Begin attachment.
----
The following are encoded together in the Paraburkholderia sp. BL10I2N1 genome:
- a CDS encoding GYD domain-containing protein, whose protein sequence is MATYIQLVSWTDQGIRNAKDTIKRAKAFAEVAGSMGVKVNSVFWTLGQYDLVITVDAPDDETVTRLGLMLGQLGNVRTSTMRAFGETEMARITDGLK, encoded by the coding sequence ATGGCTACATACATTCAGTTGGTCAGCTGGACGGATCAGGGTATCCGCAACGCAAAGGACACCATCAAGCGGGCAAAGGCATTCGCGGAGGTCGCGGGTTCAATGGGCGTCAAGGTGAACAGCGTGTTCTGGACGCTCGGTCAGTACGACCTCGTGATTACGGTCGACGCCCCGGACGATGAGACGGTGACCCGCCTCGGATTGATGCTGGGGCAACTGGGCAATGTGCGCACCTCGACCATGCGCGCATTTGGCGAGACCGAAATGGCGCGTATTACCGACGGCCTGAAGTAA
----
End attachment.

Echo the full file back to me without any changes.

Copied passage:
The following are encoded together in the Paraburkholderia sp. BL10I2N1 genome:
- a CDS encoding GYD domain-containing protein, whose protein sequence is MATYIQLVSWTDQGIRNAKDTIKRAKAFAEVAGSMGVKVNSVFWTLGQYDLVITVDAPDDETVTRLGLMLGQLGNVRTSTMRAFGETEMARITDGLK, encoded by the coding sequence ATGGCTACATACATTCAGTTGGTCAGCTGGACGGATCAGGGTATCCGCAACGCAAAGGACACCATCAAGCGGGCAAAGGCATTCGCGGAGGTCGCGGGTTCAATGGGCGTCAAGGTGAACAGCGTGTTCTGGACGCTCGGTCAGTACGACCTCGTGATTACGGTCGACGCCCCGGACGATGAGACGGTGACCCGCCTCGGATTGATGCTGGGGCAACTGGGCAATGTGCGCACCTCGACCATGCGCGCATTTGGCGAGACCGAAATGGCGCGTATTACCGACGGCCTGAAGTAA